URBANA, Ill. – Algae is a natural component of most Midwestern farm ponds, and species of algae vary greatly. Though most pond algae is not toxic, high temperatures and stagnant water may increase chances for toxic algae to thrive.
Toxic algae may become dominant in a pond during periods of drought and high temperatures. Stagnant water with high nutrient levels may produce a bluish-green algae bloom resembling pea soup. Toxic algae bloom may also appear gray or chocolate in color.
"Rainfall helps flush nutrients and algae out of the pond, reducing the potential for blooms," says Duane Friend, University of Illinois Extension energy and environment educator. "If an algae bloom occurs, do not allow livestock or pets to use the pond for drinking or cooling."
Toxins are released naturally by algae as it dies off as the season progresses. "If humans come in contact with the algae, they may experience skin irritation, or nausea and gastrointestinal issues if ingested," Friend says. In severe cases, the toxins can damage the liver.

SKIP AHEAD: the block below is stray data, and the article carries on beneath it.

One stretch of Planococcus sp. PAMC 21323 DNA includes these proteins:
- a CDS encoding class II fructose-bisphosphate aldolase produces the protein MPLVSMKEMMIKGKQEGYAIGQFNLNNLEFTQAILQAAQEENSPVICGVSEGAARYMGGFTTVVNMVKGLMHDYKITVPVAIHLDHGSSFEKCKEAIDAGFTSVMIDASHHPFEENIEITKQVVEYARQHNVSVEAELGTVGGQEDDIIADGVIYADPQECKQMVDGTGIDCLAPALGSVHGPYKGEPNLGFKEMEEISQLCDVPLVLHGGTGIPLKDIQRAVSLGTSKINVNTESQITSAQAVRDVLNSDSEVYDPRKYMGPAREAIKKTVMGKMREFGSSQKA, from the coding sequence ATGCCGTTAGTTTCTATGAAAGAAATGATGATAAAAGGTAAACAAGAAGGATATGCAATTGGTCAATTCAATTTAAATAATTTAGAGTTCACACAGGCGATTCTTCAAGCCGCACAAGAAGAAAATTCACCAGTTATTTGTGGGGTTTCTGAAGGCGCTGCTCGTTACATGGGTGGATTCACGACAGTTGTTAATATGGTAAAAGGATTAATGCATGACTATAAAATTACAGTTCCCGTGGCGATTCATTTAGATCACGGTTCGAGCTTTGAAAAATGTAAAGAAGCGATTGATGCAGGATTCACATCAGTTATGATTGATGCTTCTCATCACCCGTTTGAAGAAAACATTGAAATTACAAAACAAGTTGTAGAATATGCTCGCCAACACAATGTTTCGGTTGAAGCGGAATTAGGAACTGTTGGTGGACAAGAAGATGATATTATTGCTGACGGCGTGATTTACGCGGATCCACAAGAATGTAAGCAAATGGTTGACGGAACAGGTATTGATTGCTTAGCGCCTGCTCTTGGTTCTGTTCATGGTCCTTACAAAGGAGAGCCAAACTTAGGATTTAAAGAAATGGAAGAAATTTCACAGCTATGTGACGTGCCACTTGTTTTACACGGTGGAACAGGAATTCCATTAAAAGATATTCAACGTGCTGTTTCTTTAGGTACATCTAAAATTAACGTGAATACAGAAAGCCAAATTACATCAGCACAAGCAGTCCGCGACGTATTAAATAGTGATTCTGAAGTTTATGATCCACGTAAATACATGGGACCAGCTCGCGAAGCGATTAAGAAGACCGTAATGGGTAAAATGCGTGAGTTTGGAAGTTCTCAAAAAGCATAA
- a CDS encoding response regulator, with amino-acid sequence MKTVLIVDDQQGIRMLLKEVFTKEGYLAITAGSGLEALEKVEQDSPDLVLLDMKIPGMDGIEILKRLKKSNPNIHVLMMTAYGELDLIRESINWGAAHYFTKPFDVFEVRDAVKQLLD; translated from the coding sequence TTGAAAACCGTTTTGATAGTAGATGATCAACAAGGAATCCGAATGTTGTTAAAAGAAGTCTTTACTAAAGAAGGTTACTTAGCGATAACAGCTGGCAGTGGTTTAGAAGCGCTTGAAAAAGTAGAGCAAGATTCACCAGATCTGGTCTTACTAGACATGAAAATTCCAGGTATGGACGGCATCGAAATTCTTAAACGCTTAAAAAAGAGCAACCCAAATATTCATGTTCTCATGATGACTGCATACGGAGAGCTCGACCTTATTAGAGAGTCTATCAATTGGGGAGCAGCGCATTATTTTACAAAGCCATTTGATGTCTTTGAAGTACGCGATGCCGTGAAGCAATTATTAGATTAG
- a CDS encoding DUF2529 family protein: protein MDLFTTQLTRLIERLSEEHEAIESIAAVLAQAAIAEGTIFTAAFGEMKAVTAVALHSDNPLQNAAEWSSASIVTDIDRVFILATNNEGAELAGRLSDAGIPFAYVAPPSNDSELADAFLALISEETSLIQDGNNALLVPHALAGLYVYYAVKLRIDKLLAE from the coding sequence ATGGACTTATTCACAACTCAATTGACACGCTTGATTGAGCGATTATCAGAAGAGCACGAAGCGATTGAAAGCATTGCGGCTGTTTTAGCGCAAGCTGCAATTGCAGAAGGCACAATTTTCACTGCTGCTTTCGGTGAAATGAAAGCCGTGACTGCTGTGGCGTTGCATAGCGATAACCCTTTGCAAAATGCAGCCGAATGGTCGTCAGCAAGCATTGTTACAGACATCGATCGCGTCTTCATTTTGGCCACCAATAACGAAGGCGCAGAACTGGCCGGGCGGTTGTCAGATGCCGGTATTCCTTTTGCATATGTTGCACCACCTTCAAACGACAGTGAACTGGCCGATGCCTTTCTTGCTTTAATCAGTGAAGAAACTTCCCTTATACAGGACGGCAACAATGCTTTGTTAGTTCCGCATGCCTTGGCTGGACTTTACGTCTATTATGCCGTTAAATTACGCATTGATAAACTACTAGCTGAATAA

Illinois Extension does not recommended using algaecide to kill the algae, since this will prompt the release of high amounts of toxins at once.
Using pond dyes to reduce sunlight penetration into the ponds may reduce some algae production, Friend says. Although pond algaecides may be used in early to mid spring, no chemical applications should be applied to ponds after July 1.
ABOUT EXTENSION: Illinois Extension leads public outreach for University of Illinois by translating research into action plans that allow Illinois families, businesses, and community leaders to solve problems, make informed decisions, and adapt to changes and opportunities.